Moreover, our data shows that the risk ratios for technical support scams in the following countries are as follows: Japan with 3.64%, Germany with 2.93%, the United States with 2.59%, Canada with 2.53%, and Switzerland with 2.18%. While these countries still have a higher risk ratio compared to other countries, the overall decrease in technical support scams is a positive development.
As always, it’s important for internet users to remain vigilant and be aware of potential online threats. By staying informed and taking precautions, such as not sharing personal information or downloading suspicious software, we can help keep ourselves and our personal data safe from cybercriminals.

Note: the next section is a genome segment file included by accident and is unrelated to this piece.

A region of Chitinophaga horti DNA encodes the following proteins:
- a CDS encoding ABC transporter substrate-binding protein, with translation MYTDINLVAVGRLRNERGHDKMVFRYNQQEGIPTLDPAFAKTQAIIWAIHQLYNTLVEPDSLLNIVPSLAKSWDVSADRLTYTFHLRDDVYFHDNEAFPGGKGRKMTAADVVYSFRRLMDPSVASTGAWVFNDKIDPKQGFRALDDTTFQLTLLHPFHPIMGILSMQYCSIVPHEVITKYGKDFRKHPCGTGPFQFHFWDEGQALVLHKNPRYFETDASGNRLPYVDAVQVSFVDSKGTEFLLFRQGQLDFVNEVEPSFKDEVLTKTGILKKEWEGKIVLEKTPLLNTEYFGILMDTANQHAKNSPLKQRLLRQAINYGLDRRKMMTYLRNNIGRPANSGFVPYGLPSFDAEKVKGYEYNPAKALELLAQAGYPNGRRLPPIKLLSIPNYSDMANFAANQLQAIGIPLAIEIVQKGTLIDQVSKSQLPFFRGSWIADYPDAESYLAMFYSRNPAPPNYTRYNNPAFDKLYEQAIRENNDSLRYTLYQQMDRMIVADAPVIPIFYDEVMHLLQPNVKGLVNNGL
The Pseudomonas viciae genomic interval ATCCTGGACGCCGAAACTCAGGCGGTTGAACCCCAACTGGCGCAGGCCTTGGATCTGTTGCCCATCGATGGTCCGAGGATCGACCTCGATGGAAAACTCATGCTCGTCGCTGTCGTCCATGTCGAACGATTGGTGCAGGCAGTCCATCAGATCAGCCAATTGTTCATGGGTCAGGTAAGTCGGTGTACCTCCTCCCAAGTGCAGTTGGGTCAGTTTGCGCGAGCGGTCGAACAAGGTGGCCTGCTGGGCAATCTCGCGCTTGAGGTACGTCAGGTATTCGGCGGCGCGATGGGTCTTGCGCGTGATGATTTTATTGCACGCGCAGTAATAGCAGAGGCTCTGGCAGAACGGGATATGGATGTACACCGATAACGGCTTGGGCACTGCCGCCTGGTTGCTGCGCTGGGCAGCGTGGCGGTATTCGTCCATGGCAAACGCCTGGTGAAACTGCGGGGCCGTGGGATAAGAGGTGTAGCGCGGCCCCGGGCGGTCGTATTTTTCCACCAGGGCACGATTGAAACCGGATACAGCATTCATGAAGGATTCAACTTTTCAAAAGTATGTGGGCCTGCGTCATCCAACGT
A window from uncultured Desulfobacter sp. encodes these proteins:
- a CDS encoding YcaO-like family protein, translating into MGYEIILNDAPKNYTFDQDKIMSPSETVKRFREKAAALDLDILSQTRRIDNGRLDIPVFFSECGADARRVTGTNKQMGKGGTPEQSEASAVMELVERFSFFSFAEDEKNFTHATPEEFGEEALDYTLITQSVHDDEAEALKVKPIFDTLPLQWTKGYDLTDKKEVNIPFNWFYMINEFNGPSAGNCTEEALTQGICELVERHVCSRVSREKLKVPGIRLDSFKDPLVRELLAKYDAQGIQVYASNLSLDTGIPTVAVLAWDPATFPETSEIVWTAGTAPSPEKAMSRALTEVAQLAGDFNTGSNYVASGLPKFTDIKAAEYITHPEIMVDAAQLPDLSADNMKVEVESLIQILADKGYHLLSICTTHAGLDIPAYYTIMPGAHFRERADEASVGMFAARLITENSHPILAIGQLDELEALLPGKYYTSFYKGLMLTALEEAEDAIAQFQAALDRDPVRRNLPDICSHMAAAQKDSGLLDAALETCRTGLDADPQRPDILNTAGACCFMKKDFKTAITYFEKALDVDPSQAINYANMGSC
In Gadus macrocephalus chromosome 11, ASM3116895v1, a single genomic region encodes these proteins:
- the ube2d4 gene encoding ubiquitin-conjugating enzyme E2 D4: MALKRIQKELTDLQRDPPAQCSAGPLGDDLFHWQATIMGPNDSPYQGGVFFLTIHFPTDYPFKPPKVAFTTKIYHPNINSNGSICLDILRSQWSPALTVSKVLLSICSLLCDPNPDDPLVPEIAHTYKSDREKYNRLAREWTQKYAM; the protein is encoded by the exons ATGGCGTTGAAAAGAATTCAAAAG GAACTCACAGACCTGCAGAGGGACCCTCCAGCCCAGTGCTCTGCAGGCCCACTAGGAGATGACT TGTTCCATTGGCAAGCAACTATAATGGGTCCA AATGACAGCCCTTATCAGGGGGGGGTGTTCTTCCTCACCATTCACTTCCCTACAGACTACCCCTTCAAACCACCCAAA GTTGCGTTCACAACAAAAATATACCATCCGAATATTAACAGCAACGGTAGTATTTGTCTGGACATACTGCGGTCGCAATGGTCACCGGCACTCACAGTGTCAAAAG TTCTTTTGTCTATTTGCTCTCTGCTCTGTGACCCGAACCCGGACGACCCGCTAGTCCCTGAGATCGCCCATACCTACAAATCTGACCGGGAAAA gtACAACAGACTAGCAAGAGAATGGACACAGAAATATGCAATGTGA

Refund and Invoice Scams
Invoice scams involve fraudsters sending false bills or invoices for goods or services that were never ordered or received. Scammers rely on invoices looking legitimate, often using company logos or other branding to trick unsuspecting victims into making payments. These scams can be especially effective when targeted at businesses, as employees may assume that a colleague made the purchase or simply overlook the details of the invoice. It’s important to carefully review all invoices and bills before making any payments and to verify the legitimacy of the sender if there are any suspicions of fraud.
Q1/2023, there was a significant increase in activity for invoice and refund scams. Recent data shows a 50% increase of risk ratio in Japan quarter over quarter, 26% in the United Kingdom, 21% in Canada, and 19% in the United States.